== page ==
where n=0,1,..,N-1 and l=0,1,..,(N/2)-1 (note the factor of 2 now
appearing on the RHS relations). These symmetries/considerations
are the reason why ~N/2 frequency values are output here (we assume
that only real-valued time series are input), without any loss of
information.
Additionally, with a view toward expressing the overall amplitude
or power of a given frequency, which many people might want to use to
estimate spectral 'functional connectivity' parameters such as ALFF,
fALFF, RSFA, etc. (using, for example, 3dAmptoRSFC), we therefore
note that the *total* amplitude or power of a given frequency would
be:
A[k] = 2*|X[k]|
P[k] = 2*S[k] = 2*|X[k]|**2 = 0.5*A[k]**2
instead of just that of the left/right traveling part. These types of
quantities (A and P) are also referred to as 'two-sided' spectra. The
resulting Parseval relation could then be written:
(4) sum_n{ x[n]**2 } = (1/(2N)) * sum_l{ A[l]**2 },
= (1/N) * sum_l{ P[l] },
where n=0,1,..,N-1 and l=0,1,..,(N/2)-1. Somehow, it just seems easier
to output the one-sided values, X and S, so that the Parsevalian
summation rules look more similar.
With all of that in mind, the 3dLombScargle results are output as
follows. For amplitudes, the following approx. Parsevellian relation
should hold between the 'holey' time series x[m] of M points and
the frequency series Y[l] of L~M/2 points (where {|Y[l]|} approaches
the Fourier amplitudes {|X[l]|} as the number of censored points
decreases and M->N):
(5) sum_m{ x[m]**2 } = (1/L) * sum_l{ Y[l]**2 },
where m=0,1,..,M-1 and l=0,1,..,L-1. For the power spectrum T[l]
of L~M/2 values, then:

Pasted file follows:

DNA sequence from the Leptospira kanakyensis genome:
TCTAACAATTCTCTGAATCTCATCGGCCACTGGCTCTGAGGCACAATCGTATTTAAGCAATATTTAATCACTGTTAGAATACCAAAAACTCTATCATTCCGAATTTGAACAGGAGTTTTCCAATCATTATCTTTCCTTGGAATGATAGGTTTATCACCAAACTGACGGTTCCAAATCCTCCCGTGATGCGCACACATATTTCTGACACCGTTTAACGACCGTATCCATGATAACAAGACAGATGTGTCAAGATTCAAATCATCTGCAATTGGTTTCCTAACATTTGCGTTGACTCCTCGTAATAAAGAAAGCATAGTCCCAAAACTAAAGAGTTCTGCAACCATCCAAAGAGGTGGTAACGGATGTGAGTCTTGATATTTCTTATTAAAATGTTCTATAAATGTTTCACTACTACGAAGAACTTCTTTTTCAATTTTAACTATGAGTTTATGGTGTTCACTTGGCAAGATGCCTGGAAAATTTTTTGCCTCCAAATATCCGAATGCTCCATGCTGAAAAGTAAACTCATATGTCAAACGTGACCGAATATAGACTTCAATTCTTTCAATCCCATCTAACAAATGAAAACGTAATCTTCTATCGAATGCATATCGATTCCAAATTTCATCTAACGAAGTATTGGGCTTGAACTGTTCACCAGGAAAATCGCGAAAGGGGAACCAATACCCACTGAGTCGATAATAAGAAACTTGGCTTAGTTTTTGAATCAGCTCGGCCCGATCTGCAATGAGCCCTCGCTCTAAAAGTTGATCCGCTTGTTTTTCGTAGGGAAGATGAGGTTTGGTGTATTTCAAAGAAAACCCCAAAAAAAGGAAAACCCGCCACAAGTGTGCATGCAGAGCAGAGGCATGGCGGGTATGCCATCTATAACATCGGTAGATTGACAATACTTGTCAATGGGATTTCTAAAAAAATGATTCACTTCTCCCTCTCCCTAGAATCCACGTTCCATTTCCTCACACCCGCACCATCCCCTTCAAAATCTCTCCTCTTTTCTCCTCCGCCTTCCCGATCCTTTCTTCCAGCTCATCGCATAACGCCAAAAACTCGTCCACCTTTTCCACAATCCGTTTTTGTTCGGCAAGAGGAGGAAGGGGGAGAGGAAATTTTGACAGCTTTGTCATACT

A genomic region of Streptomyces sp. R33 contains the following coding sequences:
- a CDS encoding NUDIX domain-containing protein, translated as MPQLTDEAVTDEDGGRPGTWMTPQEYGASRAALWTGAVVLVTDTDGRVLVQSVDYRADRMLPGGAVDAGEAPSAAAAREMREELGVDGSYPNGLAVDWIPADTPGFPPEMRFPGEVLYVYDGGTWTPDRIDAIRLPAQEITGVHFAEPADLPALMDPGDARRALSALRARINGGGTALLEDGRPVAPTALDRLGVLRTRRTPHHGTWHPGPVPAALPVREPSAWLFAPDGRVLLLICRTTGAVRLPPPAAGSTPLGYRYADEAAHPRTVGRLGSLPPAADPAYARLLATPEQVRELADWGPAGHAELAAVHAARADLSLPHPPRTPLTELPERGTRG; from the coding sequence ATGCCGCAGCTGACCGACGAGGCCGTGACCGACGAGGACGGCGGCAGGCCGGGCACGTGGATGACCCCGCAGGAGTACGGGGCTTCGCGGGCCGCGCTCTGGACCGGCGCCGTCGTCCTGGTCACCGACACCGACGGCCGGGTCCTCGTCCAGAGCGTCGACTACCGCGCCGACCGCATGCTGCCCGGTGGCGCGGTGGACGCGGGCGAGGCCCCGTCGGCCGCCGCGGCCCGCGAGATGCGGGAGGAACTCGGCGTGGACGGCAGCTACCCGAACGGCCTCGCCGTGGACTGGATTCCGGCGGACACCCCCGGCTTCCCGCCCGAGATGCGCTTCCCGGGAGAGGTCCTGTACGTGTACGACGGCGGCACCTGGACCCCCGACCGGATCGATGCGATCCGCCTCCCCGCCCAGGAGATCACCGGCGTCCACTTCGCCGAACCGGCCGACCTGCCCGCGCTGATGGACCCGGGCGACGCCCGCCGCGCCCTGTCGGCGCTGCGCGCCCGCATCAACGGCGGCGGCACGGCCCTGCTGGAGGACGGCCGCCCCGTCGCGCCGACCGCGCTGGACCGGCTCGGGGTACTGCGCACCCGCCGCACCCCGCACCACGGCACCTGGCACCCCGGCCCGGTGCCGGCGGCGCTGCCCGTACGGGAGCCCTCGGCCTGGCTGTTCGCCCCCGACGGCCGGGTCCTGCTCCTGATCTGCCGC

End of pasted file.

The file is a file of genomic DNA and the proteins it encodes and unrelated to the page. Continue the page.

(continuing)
(6) sum_m{ x[m]**2 } = (1/L) * sum_l{ T[l] }
for the same ranges of summations.
So, please consider that when using the outputs of here. 3dAmpToRSFC
is prepared for this when calculating spectral parameters (from
amplitudes).
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+ COMMAND: 3dLombScargle -prefix PREFIX -inset FILE \
{-censor_1D C1D} {-censor_str CSTR} \
{-mask MASK} {-out_pow_spec} \
{-nyq_mult N2} {-nifti}
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+ RUNNING:
-prefix PREFIX :output prefix name for data volume, time point 1D file
and frequency 1D file.
-inset FILE :time series of volumes, a 4D volumetric data set.
-censor_1D C1D :single row or column of 1s (keep) and 0s (censored)
describing which volumes of FILE are kept in the
sampling and which are censored out, respectively. The
length of the list of numbers must be of the
same length as the number of volumes in FILE.
If not entered, then the program will look for subbricks
of all-zeros and assume those are censored out.
-censor_str CSTR :AFNI-style selector string of volumes to *keep* in
the analysis. Such as:
'[0..4,7,10..$]'
Why we refer to it as a 'censor string' when it is
really the list of volumes to keep... well, it made
sense at the time. Future historians can duel with
ink about it.
-mask MASK :optional, mask of volume to analyze; additionally, any
voxel with uniformly zero values across time will
produce a zero-spectrum.
-out_pow_spec :switch to output the amplitude spectrum of the freqs
instead of the periodogram. In the formulation used
here, for a time series of length N, the power spectral
value S is related to the amplitude value X as:
S = (X)**2. (Without this opt, default output is
amplitude spectrum.)
-nyq_mult N2 :L-S periodograms can include frequencies above what
would typically be considered Nyquist (here defined
as:
f_N = 0.5*(number of samples)/(total time interval)
By default, the maximum frequency will be what
f_N *would* have been if no censoring of points had
occurred. (This makes it easier to compare L-S spectra
across a group with the same scan protocol, even if
there are slight differences in censoring, per subject.)
Acceptable values are >0. (For those reading the
algorithm papers, this sets the 'hifac' parameter.)
If you don't have a good reason for changing this,
dooon't change it!
-nifti :switch to output *.nii.gz volume file
(default format is BRIK/HEAD).
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+ EXAMPLE:
3dLombScargle -prefix LSout -inset TimeSeries.nii.gz \
-mask mask.nii.gz -censor_1D censor_list.txt